Blog, Dawn of Eternity, Writing

The Importance Of Flow

Being in the zone‘ is something I believe we are all familiar with, be it in regards to writing or even cooking; there is a point when you harmonize with your task at hand, and effort seemingly melts away.

So, whilst this certainly applies to our state of being, I think it is also something which should apply to those who read our work, and it is our responsibility to make this the case.

After all, if our stories do not flow in their intended way, don’t they become hard to follow?

Why it matters to me

I honestly noticed this when reading someone else’s work, and whilst I am not here to post criticism, I do have to talk about it.

When I work on my story Dawn of Eternity, I try to feel a flow throughout the individual words, building into sentences, into paragraphs and then the scene as a whole; for me, the flow of a piece provides movement, and that takes away effort on the readers behalf.

So when reading the work of others, either in draft or not, this is something I personally pick up on – is it present or not? When flow is not present, I feel that the story backtracks across it’s sentences and repetition creeps in, taking away from the experience.


I am not professing to be perfect by any means, but one thing that I believe is of fundamental assistance is the development of our personal lexicon.

The right wording, as obvious as it may seem, can drastically change the flow of a sentence and beyond. Consider the fact that some languages are termed ‘romantic’, and now think about what romantic means to you?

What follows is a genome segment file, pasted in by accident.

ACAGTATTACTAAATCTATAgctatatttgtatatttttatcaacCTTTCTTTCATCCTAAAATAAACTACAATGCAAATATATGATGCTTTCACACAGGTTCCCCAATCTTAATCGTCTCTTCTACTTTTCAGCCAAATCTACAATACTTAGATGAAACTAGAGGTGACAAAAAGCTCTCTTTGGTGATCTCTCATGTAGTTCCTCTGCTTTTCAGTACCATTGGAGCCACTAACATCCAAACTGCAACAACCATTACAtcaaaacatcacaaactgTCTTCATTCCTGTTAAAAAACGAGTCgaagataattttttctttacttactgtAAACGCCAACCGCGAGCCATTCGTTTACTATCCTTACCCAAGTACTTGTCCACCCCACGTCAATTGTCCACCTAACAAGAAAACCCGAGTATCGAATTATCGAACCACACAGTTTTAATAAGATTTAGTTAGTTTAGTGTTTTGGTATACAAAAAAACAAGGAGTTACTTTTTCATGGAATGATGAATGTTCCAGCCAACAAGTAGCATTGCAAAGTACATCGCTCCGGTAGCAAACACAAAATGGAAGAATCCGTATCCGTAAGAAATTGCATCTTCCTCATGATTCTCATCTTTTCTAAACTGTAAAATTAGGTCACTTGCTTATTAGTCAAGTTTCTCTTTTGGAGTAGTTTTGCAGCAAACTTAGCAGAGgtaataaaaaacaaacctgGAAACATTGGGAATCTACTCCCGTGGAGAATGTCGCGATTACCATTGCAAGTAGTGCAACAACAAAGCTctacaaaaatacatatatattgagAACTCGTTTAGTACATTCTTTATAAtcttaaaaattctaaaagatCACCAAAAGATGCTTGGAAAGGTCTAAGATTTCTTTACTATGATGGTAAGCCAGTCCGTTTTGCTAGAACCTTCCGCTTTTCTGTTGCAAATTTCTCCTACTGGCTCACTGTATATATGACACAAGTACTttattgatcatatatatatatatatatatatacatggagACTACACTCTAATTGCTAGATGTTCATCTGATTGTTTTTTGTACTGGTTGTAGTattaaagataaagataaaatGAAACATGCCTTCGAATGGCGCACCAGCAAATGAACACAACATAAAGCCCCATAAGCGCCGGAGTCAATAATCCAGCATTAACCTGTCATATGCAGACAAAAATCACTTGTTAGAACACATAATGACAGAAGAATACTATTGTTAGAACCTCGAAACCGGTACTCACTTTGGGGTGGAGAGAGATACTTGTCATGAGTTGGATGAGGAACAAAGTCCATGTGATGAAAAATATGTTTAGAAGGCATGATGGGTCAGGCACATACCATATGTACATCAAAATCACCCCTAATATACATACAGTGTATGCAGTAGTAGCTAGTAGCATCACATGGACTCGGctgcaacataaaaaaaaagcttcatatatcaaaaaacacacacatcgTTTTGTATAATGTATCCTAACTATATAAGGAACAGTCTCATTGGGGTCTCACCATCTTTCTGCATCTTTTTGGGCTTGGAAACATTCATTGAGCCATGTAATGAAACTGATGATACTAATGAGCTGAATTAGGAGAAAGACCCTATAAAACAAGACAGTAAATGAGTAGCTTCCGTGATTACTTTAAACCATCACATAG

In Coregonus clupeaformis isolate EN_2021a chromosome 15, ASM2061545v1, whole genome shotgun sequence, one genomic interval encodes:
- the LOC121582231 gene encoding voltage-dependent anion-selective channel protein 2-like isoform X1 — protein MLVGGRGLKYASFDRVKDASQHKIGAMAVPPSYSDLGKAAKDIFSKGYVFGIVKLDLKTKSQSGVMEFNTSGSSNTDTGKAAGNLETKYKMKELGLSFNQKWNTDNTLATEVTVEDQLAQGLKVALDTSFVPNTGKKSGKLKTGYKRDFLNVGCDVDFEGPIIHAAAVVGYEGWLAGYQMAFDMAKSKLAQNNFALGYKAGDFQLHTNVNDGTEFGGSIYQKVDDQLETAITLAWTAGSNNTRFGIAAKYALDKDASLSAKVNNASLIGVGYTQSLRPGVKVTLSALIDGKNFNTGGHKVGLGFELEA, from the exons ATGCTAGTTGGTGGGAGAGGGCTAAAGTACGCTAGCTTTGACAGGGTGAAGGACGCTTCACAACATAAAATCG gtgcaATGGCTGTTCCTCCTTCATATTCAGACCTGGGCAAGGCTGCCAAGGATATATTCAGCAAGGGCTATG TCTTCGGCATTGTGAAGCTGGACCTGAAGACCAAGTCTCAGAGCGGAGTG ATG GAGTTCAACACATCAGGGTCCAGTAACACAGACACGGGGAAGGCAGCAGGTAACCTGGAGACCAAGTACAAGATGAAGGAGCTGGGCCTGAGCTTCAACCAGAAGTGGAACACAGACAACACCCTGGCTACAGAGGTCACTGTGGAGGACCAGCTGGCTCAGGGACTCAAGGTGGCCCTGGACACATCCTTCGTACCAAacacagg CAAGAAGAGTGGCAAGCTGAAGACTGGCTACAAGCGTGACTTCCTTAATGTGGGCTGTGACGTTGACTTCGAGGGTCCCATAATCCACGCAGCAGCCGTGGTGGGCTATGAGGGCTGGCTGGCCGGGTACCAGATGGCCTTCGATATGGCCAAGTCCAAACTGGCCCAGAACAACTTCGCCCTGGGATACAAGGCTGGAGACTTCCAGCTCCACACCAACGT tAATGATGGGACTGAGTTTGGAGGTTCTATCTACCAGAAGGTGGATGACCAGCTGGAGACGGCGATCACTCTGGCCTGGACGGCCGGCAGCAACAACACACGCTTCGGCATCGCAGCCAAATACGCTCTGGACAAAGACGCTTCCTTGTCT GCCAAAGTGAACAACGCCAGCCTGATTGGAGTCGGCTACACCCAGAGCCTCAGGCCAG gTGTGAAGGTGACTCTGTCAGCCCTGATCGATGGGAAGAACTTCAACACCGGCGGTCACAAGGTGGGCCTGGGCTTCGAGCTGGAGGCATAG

Is it a free flowing, open experience, or something rigid and unmoving?

When I read something that does not have flow, it is rigid, with harsh breaks between moments that upset my inner pace.

More over, as someone who writes and enjoys Gothic fiction, this is the total opposite of how this genre should be portrayed – romance is an integral part of it.

Just remember though: no amount of quality wording will overcome poor punctuation!

Fixing it

How then can we try to maximise this element of our writing?

  • Quite simply, I think the easiest thing to begin with is a thesaurus.

If we were all telepathic we would not need words, as everything would be communed instantly, but also in that process would be emotion, intent and experience.

Words have to do this in their very limited (in comparison) way, which is why we have so many of them; have you ever wondered why we have different words for the same thing?

Try to think of a moment in life where things felt like they were adding up just right, and when you read your work, do you get that feeling too?

If not, look at the synonyms for the words you have used; consider the difference in syllables and even the letters they begin with. I would highly recommend checking out Cradle of Filth lyrics as an example of this.

  • Take a break from what you are writing and come back to it later, even through a different medium, such as a phone or tablet. Taking yourself out of the moment for a while will refresh your mind, and things will often stick out much easier this way.
  • Have other people read and give feedback, and don’t be afraid to face the negatives.

You might think something you have written is great, but for others, they might actually struggle. This is what I experienced when reading a friends work.


I’m going to leave this article here because it could go on forever, but hopefully you can see my perspective.

The flow of your work can make or break it, but very simple things can determine this.

Check your wording, check the relationships of the words, and just remember to review it!


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